Trained in 0.047 seconds.
Training weights
21:36:35WARNING calhoun.analysis.crf.solver.CacheProcessorDeluxe.setTrainingData - Discarding sequence 0 Seq #0 Pos 326 Training segment length 3 state: 1 outside the allowed length 5-5000
21:36:35WARNING calhoun.analysis.crf.solver.CacheProcessorDeluxe.setTrainingData - Using 6 training sequences. Discarded 1 because of state length or transition problems.
21:36:53WARNING calhoun.analysis.crf.solver.CacheProcessorDeluxe.setTrainingData - Discarding sequence 0 Seq #0 Pos 326 Training segment length 3 state: 1 outside the allowed length 5-5000
21:36:53WARNING calhoun.analysis.crf.solver.CacheProcessorDeluxe.setTrainingData - Using 6 training sequences. Discarded 1 because of state length or transition problems.
21:36:54WARNING calhoun.analysis.crf.solver.StandardOptimizer.optimize - NOTE: You ARE NOT requiring convergence of LBFGS
21:37:00WARNING calhoun.analysis.crf.solver.StandardOptimizer.optimize - Objective value unchanged: -0.99853355 returned 1 times.
Trained weights in 34.516 seconds. 34.562999999999995 total.

Assuming the training was successful you can go ahead and predict genes on the sample data.  On Unix or Mac the command is:

bin/conrad.sh test trainingFiles/validation.ser samples/validation/testData samples/validation/output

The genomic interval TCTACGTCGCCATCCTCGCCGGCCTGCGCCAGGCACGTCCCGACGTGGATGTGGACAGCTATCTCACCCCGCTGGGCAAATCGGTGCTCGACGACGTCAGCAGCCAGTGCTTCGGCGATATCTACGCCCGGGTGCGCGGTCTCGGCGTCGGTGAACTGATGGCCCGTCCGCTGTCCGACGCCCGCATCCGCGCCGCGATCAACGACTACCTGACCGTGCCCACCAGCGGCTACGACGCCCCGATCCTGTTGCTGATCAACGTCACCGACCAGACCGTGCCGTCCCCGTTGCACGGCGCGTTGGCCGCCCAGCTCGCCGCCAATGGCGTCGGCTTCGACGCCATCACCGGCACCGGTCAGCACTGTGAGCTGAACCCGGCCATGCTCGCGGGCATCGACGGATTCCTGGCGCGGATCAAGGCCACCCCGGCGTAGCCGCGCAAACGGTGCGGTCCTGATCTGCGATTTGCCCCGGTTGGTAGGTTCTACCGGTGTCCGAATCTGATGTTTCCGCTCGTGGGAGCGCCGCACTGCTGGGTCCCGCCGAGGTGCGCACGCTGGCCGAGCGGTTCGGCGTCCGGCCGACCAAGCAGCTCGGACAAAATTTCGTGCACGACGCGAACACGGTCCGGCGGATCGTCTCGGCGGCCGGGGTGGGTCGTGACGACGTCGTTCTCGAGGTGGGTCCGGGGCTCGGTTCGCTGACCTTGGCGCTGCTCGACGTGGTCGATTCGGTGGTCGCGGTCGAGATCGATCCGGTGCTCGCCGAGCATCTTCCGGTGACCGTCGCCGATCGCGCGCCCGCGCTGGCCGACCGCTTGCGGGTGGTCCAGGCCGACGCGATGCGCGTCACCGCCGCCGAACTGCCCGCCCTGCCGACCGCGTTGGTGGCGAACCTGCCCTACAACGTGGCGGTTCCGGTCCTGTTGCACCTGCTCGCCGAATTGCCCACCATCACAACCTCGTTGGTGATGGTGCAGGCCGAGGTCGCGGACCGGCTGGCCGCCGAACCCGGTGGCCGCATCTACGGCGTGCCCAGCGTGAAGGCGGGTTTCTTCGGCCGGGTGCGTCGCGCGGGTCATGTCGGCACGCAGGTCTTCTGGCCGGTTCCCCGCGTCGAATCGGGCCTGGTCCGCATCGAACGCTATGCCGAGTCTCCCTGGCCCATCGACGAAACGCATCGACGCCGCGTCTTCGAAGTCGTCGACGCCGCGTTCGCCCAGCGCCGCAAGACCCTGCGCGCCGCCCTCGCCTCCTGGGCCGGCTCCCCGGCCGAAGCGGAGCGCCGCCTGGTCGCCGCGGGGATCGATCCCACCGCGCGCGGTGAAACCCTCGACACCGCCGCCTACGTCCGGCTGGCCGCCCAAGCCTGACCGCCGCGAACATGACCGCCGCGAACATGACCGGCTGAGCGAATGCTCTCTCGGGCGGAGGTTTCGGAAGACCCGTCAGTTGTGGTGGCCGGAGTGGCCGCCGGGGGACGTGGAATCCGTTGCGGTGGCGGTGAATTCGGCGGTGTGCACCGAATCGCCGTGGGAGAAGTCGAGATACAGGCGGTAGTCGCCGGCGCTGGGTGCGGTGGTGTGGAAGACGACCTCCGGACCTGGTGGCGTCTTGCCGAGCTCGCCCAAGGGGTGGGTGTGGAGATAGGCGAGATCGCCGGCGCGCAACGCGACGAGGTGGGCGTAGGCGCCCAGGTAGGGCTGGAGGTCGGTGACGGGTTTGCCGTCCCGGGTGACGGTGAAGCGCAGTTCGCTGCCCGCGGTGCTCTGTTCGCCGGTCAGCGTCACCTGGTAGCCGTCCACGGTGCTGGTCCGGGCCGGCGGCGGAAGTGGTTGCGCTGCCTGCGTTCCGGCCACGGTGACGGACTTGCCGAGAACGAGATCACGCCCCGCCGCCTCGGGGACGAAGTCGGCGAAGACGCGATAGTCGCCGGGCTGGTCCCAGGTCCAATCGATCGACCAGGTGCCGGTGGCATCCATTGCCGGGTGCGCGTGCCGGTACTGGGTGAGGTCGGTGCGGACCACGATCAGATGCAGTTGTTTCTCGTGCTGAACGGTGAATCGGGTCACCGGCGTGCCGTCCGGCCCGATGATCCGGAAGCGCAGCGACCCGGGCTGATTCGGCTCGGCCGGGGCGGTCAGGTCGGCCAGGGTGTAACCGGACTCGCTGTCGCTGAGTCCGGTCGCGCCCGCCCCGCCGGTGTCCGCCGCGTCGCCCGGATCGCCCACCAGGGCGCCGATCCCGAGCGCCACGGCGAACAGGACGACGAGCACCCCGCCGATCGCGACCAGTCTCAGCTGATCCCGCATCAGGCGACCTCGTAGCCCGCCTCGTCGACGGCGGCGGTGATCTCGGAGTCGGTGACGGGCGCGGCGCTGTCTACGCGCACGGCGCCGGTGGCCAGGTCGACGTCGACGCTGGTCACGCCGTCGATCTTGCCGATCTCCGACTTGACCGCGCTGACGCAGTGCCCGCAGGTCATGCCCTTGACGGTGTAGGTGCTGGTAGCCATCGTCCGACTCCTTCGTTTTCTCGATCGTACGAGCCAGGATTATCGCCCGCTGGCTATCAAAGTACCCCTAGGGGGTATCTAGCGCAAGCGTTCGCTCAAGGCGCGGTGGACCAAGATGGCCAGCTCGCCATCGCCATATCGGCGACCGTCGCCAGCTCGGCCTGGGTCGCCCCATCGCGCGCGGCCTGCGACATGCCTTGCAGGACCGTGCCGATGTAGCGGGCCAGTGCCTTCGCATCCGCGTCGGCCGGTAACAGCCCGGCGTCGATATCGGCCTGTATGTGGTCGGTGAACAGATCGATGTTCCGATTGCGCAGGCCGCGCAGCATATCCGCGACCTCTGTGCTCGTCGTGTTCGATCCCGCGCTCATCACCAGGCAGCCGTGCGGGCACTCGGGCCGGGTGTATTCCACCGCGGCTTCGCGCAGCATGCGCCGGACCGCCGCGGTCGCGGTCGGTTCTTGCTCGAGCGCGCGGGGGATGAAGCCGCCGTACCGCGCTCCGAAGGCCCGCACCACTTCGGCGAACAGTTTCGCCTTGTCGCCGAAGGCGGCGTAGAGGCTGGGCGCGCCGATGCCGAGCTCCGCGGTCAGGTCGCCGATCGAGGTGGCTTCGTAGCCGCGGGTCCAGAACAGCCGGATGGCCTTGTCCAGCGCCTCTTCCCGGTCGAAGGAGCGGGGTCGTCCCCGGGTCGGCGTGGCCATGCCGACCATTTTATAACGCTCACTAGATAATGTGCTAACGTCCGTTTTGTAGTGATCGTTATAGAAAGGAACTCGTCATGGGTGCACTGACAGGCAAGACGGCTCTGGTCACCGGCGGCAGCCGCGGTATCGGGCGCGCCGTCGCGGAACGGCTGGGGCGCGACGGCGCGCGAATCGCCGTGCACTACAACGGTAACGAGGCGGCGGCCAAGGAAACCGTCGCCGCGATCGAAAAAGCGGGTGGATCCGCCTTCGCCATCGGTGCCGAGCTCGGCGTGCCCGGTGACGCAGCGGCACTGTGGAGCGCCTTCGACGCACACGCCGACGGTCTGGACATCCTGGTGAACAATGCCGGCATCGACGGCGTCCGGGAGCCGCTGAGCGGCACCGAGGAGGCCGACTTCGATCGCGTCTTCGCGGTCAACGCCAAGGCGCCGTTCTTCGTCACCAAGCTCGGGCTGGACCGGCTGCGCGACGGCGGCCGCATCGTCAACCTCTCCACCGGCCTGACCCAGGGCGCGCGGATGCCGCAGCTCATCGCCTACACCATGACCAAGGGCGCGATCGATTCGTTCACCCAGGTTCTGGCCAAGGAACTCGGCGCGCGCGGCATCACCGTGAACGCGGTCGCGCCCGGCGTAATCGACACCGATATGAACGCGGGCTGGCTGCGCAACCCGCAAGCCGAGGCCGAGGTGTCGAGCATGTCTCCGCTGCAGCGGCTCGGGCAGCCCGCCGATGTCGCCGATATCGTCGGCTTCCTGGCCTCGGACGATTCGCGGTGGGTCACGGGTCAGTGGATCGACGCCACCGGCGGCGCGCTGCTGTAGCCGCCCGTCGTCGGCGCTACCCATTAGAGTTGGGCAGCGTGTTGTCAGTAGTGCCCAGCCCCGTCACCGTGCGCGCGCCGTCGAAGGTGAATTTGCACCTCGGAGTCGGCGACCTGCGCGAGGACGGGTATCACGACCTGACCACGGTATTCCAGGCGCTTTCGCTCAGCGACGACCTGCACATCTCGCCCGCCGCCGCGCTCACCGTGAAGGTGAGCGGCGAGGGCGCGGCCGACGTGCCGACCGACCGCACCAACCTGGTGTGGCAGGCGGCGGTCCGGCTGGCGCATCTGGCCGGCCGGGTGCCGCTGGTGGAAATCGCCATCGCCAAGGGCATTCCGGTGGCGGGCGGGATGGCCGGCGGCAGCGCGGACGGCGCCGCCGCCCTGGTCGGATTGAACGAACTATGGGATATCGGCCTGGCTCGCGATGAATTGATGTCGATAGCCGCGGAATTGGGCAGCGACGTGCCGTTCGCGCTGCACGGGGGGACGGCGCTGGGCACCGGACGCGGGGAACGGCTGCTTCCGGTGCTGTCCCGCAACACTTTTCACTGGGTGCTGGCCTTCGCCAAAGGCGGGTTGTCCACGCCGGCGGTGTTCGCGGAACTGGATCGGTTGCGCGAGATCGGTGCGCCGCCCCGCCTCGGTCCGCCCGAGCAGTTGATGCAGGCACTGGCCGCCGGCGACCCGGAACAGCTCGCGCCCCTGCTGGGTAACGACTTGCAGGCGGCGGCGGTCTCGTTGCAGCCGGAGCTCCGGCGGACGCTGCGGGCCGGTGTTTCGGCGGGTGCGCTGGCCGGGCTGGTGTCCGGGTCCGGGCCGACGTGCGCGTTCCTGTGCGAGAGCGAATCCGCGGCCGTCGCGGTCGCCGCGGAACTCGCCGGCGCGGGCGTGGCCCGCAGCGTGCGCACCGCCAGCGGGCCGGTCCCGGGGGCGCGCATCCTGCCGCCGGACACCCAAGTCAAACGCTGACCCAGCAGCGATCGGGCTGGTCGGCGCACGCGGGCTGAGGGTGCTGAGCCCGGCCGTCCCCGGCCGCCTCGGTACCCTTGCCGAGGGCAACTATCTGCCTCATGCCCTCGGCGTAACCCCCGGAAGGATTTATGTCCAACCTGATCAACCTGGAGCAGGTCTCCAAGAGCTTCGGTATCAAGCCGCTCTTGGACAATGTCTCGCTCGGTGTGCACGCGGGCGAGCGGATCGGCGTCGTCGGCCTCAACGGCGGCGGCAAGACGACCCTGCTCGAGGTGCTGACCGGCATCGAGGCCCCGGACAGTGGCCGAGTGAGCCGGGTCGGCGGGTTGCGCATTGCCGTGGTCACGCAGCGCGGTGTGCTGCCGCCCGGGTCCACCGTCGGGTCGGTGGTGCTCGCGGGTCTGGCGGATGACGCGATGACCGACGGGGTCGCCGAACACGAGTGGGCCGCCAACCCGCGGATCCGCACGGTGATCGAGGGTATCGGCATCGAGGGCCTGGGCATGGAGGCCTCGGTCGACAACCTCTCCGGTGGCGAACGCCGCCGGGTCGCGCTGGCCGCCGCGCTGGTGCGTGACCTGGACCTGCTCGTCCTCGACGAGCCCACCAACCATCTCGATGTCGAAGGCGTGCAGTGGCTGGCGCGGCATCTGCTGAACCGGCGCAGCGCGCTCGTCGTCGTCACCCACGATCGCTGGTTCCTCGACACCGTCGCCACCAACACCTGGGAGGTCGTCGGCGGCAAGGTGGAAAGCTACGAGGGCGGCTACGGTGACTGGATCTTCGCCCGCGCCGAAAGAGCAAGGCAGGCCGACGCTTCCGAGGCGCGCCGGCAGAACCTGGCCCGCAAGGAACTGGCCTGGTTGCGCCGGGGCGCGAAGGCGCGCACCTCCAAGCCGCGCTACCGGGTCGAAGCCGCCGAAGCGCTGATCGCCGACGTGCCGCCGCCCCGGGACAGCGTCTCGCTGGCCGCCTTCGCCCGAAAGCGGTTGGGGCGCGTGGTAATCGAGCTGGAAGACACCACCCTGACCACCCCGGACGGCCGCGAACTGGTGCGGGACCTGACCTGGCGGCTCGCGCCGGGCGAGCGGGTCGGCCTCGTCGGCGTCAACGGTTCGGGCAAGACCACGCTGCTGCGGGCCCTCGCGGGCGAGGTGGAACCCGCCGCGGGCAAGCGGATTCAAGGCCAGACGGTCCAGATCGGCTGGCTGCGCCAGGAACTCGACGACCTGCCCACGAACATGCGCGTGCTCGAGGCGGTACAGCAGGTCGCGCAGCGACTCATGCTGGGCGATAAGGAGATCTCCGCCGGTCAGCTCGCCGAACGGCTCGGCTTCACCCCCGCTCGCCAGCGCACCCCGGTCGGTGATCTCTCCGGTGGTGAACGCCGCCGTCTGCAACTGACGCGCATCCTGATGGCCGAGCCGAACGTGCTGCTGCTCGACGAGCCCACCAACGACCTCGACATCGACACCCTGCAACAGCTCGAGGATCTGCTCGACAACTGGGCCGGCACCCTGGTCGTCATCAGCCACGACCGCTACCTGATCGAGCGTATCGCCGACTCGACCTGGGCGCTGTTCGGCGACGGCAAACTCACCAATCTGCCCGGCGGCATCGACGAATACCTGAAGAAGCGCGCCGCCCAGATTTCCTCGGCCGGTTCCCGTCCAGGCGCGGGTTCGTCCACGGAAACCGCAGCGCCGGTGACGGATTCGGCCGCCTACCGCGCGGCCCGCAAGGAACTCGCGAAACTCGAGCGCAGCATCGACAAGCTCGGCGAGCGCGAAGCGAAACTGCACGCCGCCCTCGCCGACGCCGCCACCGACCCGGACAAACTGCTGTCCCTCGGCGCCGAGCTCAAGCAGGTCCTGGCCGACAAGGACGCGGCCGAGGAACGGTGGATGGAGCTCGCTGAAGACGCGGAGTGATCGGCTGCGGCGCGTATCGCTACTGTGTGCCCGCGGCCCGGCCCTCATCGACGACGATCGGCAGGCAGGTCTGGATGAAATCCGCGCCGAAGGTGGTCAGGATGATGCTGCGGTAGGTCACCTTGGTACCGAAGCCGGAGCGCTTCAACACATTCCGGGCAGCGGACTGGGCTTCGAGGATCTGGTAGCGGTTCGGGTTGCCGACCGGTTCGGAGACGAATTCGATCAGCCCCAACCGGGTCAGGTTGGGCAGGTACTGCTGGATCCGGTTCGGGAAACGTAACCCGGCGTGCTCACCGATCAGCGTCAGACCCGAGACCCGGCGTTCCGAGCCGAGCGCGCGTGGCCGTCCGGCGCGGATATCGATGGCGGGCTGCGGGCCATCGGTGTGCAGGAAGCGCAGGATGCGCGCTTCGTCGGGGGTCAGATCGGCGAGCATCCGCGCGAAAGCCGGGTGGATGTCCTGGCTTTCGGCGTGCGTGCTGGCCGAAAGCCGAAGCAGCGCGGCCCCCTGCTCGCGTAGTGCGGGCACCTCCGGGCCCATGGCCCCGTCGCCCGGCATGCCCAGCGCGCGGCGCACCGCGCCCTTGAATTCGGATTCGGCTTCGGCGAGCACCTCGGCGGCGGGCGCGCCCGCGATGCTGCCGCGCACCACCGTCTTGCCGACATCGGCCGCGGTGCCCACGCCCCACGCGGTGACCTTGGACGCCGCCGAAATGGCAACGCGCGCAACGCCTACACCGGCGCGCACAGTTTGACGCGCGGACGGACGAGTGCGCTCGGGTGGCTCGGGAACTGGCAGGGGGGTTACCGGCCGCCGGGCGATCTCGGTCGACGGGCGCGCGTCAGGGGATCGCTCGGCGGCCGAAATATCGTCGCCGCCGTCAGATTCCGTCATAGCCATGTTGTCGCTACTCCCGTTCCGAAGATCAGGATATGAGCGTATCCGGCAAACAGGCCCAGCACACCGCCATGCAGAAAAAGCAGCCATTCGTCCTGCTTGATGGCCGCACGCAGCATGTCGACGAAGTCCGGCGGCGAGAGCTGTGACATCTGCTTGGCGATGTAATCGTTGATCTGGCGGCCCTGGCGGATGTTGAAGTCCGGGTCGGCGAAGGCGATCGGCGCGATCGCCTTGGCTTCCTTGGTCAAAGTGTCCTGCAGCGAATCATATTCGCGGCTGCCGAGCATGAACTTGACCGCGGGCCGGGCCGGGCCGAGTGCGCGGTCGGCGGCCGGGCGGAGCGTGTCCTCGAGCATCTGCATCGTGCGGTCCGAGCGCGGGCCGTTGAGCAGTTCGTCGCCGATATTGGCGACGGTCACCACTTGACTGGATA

and on Windows:

bin/conrad.sh test trainingFiles/validation.ser samples/validation/testData samples/validation/output

Note that this command uses the 'test' option which compares the output with the correct answers. For de novo prediction, one would use the 'predict' option instead. Note also that samples/validation/testData contains the same data as samples/validation/trainingData, which means the above is an in-sample test.

A GTF and a .dat file will be written to the samples/validation/output directory and you should see output similar to the following:

Beginning test
Testing complete
NOTE: If you're using the CRF for prediction and pass in a dummy (e.g. all zeros) hidden sequence, then many of the following statistics will not be meaningful
[State=intergenic] ( TP=2774, FP=0, FN=47, TN=1933 ) ( AP=2821, AN=1933, PP=2774, PN=1980 ) ( CC=0.980 ) ( ACP=0.990 ) ( AC=0.980 ) ( sens=0.983, spec=1.000, avSS=0.992 )
[State=exon0] ( TP=292, FP=0, FN=3, TN=4459 ) ( AP=295, AN=4459, PP=292, PN=4462 ) ( CC=0.995 ) ( ACP=0.997 ) ( AC=0.995 ) ( sens=0.990, spec=1.000, avSS=0.995 )
[State=exon1] ( TP=174, FP=0, FN=0, TN=4580 ) ( AP=174, AN=4580, PP=174, PN=4580 ) ( CC=1.000 ) ( ACP=1.000 ) ( AC=1.000 ) ( sens=1.000, spec=1.000, avSS=1.000 )
[State=exon2] ( TP=1229, FP=15, FN=0, TN=3510 ) ( AP=1229, AN=3525, PP=1244, PN=3510 ) ( CC=0.992 ) ( ACP=0.996 ) ( AC=0.992 ) ( sens=1.000, spec=0.988, avSS=0.994 )